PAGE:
Our story begins with a group of scientists conducting experiments underwater via bright yellow bathysphere. We are quickly introduced to our stalwart protagonists—the implacable Dr. Ken Tashiro (Akira Takarada), French heartthrob Dr. Jules Masson (Masumi Okada), and the inevitable obnoxious journalist, Perry Lawton, played by… Baywatch's Richard Jaeckel. Too bad for them they have lousy timing; just as their bathysphere nears the ocean floor, an underwater volcano erupts, severing their craft's cable to the surface and sending them tumbling through the depths to inevitable destruction…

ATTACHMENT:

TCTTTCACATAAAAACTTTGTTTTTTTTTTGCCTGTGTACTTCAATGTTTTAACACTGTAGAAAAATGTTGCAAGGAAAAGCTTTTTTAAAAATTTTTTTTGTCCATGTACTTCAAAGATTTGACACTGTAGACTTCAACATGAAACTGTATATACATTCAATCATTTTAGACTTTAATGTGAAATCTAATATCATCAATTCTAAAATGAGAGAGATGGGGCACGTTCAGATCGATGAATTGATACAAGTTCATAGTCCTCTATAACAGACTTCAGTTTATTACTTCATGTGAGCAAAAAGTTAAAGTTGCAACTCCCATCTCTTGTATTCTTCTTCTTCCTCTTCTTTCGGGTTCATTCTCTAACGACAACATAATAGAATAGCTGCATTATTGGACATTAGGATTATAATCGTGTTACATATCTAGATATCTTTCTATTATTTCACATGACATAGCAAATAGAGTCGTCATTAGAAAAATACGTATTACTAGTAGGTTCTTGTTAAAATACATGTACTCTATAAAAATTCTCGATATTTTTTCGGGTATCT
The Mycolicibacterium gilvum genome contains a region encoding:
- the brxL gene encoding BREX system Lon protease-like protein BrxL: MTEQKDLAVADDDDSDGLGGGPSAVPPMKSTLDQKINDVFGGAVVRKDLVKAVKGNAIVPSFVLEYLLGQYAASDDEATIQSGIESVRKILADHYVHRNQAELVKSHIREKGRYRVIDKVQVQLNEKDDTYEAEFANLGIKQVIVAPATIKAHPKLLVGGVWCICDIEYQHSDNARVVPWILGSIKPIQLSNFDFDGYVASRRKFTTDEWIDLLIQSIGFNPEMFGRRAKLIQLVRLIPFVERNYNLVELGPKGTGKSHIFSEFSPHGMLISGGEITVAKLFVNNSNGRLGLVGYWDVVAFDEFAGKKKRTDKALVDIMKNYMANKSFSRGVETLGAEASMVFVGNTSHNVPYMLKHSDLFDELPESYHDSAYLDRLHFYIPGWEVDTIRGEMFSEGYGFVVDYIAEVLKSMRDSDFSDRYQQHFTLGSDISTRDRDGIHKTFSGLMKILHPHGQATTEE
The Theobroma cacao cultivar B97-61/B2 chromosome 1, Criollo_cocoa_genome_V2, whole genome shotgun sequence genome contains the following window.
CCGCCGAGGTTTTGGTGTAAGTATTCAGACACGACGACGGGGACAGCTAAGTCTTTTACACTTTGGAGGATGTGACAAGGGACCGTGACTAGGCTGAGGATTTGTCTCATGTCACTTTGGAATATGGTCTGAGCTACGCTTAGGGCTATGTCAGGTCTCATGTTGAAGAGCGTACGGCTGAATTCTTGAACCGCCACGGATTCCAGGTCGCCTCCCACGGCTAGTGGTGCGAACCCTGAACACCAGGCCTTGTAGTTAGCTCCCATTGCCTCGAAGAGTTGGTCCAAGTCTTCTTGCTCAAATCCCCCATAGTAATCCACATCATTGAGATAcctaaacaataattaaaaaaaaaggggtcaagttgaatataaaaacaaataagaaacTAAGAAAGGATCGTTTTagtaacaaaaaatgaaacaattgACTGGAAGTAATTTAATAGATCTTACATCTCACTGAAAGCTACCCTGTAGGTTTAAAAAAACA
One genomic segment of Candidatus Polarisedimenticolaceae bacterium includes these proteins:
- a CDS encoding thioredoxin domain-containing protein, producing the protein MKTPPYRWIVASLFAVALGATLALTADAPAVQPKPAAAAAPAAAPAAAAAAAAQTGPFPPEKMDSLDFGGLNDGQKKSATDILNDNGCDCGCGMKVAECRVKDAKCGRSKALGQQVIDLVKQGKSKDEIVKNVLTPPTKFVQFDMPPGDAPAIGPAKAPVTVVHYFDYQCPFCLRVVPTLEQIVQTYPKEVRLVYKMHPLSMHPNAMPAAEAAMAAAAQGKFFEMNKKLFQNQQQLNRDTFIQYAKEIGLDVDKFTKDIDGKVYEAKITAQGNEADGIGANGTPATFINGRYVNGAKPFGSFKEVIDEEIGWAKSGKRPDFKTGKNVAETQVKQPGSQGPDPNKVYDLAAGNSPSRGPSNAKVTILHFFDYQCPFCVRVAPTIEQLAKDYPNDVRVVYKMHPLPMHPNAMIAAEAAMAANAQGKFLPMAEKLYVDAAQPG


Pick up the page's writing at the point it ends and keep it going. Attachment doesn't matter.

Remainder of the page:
Or so they thought. Our heroes are saved by mysterious deep sea divers and taken aboard a Jules Vernesian futuristic super sub, the Alpha, where they are treated (indeed) by a scantily clad Dr. Anne Barton (Linda Hayes), and introduced to the submarine's commander, the wise and whimsical Capt. Craig McKenzie (Joseph Cotton). McKenzie, as it turns out, is the ancient, nigh immortal leader and mastermind behind a utopian underwater advanced society located at latitude zero, and with his super advanced technology, the protagonists' wounds are easily taken care of. But all is not well beneath the ocean waves. McKenzie's former friend and fellow bicentenarian, the melodramatically named Dr. Malic (Cesar Romero!), has built his own infernal paradise—a ghastly riff on the Island of Dr. Moreau (wow, Jules Verne AND H. G. Wells!). Malic is planning to enslave the world by capturing a Japanese scientist who has developed a radioactivity immunity serum. Naturally it is up to McKenzie and the intrepid, multinational scientists (and the reporter... *sigh*) to save the world, and fight a legion of monsters in the process.